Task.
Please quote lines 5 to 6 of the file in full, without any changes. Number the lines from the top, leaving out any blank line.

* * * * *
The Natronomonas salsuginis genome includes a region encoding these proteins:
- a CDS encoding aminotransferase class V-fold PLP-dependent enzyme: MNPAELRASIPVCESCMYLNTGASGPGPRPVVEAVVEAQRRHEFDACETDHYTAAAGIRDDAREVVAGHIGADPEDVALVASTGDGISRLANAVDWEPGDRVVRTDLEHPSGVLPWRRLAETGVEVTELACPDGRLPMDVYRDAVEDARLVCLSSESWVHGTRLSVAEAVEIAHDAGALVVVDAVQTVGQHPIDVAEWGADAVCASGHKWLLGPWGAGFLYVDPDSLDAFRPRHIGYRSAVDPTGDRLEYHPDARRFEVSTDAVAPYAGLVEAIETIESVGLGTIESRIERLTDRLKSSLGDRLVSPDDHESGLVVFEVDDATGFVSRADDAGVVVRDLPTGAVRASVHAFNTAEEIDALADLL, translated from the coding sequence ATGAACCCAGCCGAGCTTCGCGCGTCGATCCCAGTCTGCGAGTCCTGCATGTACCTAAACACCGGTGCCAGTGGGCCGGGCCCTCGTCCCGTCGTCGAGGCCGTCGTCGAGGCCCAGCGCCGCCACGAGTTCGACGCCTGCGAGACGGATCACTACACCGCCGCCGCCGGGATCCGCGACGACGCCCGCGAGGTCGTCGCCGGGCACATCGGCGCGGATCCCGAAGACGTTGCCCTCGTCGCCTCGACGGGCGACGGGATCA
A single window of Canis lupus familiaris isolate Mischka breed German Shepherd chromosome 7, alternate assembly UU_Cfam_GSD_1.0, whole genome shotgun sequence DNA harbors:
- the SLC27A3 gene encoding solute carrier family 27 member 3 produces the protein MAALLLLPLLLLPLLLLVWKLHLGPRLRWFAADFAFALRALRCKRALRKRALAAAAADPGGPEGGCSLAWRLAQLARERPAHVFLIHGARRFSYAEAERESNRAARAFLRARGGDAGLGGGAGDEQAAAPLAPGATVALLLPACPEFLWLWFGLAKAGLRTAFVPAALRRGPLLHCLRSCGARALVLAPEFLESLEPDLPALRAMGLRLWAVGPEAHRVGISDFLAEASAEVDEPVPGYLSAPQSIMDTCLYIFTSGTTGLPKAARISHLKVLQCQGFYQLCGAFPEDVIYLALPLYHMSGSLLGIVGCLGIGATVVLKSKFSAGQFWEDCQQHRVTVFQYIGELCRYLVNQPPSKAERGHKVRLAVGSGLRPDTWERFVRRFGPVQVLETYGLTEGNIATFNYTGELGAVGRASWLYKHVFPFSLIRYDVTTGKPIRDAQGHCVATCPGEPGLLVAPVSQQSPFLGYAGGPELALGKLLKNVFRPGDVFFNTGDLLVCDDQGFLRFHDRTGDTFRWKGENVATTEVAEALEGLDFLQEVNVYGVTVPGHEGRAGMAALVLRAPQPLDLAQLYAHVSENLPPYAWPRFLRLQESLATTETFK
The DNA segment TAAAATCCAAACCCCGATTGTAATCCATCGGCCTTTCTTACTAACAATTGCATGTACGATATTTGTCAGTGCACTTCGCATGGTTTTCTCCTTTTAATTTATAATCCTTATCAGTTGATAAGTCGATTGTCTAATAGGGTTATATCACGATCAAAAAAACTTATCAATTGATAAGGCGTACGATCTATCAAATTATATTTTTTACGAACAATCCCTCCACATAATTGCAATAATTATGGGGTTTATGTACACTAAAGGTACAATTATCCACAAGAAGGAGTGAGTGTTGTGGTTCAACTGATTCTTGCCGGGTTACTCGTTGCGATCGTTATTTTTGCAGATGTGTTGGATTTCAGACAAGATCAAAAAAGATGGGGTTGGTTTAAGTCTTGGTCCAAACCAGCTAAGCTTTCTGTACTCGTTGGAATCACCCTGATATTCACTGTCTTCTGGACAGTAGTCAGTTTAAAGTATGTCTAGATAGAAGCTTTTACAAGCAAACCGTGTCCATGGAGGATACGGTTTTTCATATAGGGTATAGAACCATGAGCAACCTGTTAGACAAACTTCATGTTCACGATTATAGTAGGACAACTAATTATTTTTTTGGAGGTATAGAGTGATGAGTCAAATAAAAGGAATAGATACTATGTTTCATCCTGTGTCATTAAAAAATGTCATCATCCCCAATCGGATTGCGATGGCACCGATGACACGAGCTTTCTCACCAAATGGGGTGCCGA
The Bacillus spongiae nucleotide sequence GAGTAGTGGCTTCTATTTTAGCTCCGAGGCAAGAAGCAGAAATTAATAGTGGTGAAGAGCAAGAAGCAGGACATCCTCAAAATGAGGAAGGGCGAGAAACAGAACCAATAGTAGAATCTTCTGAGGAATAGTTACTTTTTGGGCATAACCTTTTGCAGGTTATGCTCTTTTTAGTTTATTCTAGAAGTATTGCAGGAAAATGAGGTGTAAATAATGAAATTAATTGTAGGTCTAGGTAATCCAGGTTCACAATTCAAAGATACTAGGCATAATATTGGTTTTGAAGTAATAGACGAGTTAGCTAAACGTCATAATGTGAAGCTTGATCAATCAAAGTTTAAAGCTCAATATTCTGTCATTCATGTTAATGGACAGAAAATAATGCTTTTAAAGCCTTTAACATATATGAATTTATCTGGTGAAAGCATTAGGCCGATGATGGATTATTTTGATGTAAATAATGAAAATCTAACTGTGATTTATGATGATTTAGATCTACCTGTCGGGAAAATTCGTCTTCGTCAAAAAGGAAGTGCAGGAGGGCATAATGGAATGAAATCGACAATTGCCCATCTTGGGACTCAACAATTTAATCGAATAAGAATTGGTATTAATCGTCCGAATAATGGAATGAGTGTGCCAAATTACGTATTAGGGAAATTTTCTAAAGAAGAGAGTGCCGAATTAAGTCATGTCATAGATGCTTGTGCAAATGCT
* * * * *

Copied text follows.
The DNA segment TAAAATCCAAACCCCGATTGTAATCCATCGGCCTTTCTTACTAACAATTGCATGTACGATATTTGTCAGTGCACTTCGCATGGTTTTCTCCTTTTAATTTATAATCCTTATCAGTTGATAAGTCGATTGTCTAATAGGGTTATATCACGATCAAAAAAACTTATCAATTGATAAGGCGTACGATCTATCAAATTATATTTTTTACGAACAATCCCTCCACATAATTGCAATAATTATGGGGTTTATGTACACTAAAGGTACAATTATCCACAAGAAGGAGTGAGTGTTGTGGTTCAACTGATTCTTGCCGGGTTACTCGTTGCGATCGTTATTTTTGCAGATGTGTTGGATTTCAGACAAGATCAAAAAAGATGGGGTTGGTTTAAGTCTTGGTCCAAACCAGCTAAGCTTTCTGTACTCGTTGGAATCACCCTGATATTCACTGTCTTCTGGACAGTAGTCAGTTTAAAGTATGTCTAGATAGAAGCTTTTACAAGCAAACCGTGTCCATGGAGGATACGGTTTTTCATATAGGGTATAGAACCATGAGCAACCTGTTAGACAAACTTCATGTTCACGATTATAGTAGGACAACTAATTATTTTTTTGGAGGTATAGAGTGATGAGTCAAATAAAAGGAATAGATACTATGTTTCATCCTGTGTCATTAAAAAATGTCATCATCCCCAATCGGATTGCGATGGCACCGATGACACGAGCTTTCTCACCAAATGGGGTGCCGA
The Bacillus spongiae nucleotide sequence GAGTAGTGGCTTCTATTTTAGCTCCGAGGCAAGAAGCAGAAATTAATAGTGGTGAAGAGCAAGAAGCAGGACATCCTCAAAATGAGGAAGGGCGAGAAACAGAACCAATAGTAGAATCTTCTGAGGAATAGTTACTTTTTGGGCATAACCTTTTGCAGGTTATGCTCTTTTTAGTTTATTCTAGAAGTATTGCAGGAAAATGAGGTGTAAATAATGAAATTAATTGTAGGTCTAGGTAATCCAGGTTCACAATTCAAAGATACTAGGCATAATATTGGTTTTGAAGTAATAGACGAGTTAGCTAAACGTCATAATGTGAAGCTTGATCAATCAAAGTTTAAAGCTCAATATTCTGTCATTCATGTTAATGGACAGAAAATAATGCTTTTAAAGCCTTTAACATATATGAATTTATCTGGTGAAAGCATTAGGCCGATGATGGATTATTTTGATGTAAATAATGAAAATCTAACTGTGATTTATGATGATTTAGATCTACCTGTCGGGAAAATTCGTCTTCGTCAAAAAGGAAGTGCAGGAGGGCATAATGGAATGAAATCGACAATTGCCCATCTTGGGACTCAACAATTTAATCGAATAAGAATTGGTATTAATCGTCCGAATAATGGAATGAGTGTGCCAAATTACGTATTAGGGAAATTTTCTAAAGAAGAGAGTGCCGAATTAAGTCATGTCATAGATGCTTGTGCAAATGCT